clock menu more-arrow no yes mobile

Filed under:

What could the Giants’ slogan be for 2023?

Whatever the team chooses, it will signal to fans how they feel about their chances to compete this season.

If you buy something from an SB Nation link, Vox Media may earn a commission. See our ethics statement.

L-R, Jazmin Ordonez, of Tracy, and Kayla Daniels of Monterey, celebrate during the Giants game at AT&T Park against the San Deigo Padries in San Francisco, Calif., on Thursday, September 25, 2014, The Giants clinched a Wild Card berth in the playoffs ear Photo By Carlos Avila Gonzalez/The San Francisco Chronicle via Getty Images

The San Francisco Giants usually unveil their marketing campaign for the season during Spring Training. For reference, here’s how the team’s home page looks right now:

Sometimes, they’re as exciting as “I Feel Good” (1989), “It’s Magic Inside” (2010), or even “Together We’re Giant” (2012) and sometimes they’re a capitulation to the reality that the team’s gonna stink: “You Gotta Like These Kids” (1986), “It Doesn’t Get More SF” (2018). With pitchers and catchers set to report next week, it’s time to take a look at some possible campaign slogans they might use for 2023.

Keeping in mind that the slogan signals to some degree how the franchise feels about the team they’ll field in a given season, I’ve bunched these by negative view, neutral view, positive view. Of course, the team will always say at the start of a season that they feel like they’ve put together a competitive team. They like what they did this offseason, etc. And that’s all due to the optimism that comes with Spring Training. But the slogan is the projection of their internal hopes and fears, the feelings they can’t convey to the public to avoid overhyping or deflating fans.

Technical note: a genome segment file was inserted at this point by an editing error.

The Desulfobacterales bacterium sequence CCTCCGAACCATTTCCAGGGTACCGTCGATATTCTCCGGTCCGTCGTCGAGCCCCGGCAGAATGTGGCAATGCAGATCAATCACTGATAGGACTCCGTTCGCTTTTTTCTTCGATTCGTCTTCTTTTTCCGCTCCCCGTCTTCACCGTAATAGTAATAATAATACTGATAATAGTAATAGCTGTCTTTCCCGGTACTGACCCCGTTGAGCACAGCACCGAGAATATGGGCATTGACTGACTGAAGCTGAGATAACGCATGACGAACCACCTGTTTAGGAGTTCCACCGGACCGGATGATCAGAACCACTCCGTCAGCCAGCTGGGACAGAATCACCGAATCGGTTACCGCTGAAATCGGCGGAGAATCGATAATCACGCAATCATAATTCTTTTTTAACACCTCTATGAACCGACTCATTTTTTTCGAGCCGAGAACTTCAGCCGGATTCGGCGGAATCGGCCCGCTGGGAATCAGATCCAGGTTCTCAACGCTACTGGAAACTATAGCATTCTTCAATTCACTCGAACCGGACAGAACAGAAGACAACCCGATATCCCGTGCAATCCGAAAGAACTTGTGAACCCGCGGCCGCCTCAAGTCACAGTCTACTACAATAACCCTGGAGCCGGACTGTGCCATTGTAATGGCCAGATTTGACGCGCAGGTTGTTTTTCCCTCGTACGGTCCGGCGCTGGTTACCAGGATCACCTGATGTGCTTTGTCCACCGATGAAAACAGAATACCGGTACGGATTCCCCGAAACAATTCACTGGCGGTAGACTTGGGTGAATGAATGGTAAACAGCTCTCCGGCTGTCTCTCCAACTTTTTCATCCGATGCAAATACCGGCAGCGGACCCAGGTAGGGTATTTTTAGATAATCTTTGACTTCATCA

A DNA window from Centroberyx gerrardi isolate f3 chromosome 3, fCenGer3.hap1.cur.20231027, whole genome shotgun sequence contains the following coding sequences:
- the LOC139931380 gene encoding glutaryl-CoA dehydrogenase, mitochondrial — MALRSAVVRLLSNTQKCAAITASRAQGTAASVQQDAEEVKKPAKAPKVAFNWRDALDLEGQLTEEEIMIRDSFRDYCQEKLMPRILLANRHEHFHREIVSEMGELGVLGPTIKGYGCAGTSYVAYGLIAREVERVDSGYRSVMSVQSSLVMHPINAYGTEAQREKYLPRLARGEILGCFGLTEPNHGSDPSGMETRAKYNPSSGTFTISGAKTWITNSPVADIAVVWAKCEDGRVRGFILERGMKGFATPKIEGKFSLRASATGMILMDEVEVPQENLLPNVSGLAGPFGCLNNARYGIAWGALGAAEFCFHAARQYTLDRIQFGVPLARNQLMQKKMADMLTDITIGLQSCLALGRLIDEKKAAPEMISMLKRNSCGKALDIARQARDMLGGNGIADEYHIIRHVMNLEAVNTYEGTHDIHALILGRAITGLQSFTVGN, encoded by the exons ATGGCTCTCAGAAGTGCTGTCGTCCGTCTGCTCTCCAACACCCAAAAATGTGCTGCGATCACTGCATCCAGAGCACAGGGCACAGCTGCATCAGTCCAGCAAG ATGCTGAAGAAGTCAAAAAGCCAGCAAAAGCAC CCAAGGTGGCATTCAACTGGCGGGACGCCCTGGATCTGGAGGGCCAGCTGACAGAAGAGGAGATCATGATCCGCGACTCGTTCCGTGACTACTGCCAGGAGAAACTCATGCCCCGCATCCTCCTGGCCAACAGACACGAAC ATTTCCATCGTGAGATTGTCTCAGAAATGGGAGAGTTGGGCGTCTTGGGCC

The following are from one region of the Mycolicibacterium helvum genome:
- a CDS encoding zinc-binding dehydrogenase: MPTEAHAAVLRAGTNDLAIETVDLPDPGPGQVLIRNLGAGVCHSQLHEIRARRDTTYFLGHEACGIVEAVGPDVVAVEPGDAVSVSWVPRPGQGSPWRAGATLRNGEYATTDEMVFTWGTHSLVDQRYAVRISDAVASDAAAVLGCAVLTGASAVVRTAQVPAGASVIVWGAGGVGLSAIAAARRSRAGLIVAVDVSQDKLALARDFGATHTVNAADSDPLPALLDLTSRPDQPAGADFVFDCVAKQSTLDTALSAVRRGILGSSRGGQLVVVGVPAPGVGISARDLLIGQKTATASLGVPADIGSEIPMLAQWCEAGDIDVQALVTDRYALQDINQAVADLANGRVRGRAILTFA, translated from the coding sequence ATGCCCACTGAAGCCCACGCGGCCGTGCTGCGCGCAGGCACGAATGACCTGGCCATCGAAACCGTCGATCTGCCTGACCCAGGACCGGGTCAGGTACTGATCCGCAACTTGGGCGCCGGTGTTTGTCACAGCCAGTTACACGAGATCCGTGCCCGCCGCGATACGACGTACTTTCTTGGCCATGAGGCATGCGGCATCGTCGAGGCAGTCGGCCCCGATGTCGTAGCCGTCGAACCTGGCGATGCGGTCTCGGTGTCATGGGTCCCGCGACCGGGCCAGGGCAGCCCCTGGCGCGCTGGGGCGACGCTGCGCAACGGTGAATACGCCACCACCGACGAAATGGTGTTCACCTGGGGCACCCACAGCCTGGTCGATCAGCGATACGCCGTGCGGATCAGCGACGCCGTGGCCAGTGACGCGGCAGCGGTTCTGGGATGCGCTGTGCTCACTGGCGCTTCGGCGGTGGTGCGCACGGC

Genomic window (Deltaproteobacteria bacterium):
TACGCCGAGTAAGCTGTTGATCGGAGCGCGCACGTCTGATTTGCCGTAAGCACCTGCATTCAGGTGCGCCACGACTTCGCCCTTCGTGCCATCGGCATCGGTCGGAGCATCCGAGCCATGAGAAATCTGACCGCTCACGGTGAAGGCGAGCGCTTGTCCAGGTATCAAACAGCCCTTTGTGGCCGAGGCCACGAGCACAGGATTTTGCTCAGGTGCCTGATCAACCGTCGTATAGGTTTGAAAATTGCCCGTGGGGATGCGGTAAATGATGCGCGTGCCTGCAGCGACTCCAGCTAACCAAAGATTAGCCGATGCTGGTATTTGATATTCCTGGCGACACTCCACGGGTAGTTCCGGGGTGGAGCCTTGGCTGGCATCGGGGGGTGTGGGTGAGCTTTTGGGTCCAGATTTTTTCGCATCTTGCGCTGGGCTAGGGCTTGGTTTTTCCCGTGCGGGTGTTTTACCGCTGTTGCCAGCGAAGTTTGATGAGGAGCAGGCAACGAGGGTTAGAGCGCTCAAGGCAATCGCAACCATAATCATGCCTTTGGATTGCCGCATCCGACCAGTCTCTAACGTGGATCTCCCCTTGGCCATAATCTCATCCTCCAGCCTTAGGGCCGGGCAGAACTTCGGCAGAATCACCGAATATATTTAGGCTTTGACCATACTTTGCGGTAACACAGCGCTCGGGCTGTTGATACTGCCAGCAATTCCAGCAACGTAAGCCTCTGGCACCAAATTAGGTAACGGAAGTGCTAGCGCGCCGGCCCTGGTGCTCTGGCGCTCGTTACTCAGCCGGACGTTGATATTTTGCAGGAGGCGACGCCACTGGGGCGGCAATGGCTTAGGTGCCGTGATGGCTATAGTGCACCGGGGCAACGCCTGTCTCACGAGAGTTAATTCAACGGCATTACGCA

Negative View Slogans


It’s the name of the game if you’re in the front office, and if their influence touches the marketing department and the roster moves this past offseason don’t create much excitement beyond “Hey look, we still got most of the players on our shopping list,” then maybe this is the best they can do. Maybe they think that the best way to deal with any angry customers over not getting Judge or Correa is by turning into the skid and hoping it all works out. But it only works if they have the exclamation point.

Thinking Fast & Slow

This would be based on the book, Thinking, Fast and Slow that Farhan Zaidi requests his hires read to understand what the organization is trying to do. It’d be a way to signal to the fans that they need to reconceive their own views on baseball. An attempt to get them to rise above the mindless binary of “winning” and “losing.”


Again, trying to distract people from Michael Conforto and Mitch Haniger missing 120+ games between them, the team could try to lean into the criticisms with something tongue in cheek like this. Also, platoons can work, so there would be times when this could be invoked without irony.

Neutral View Slogans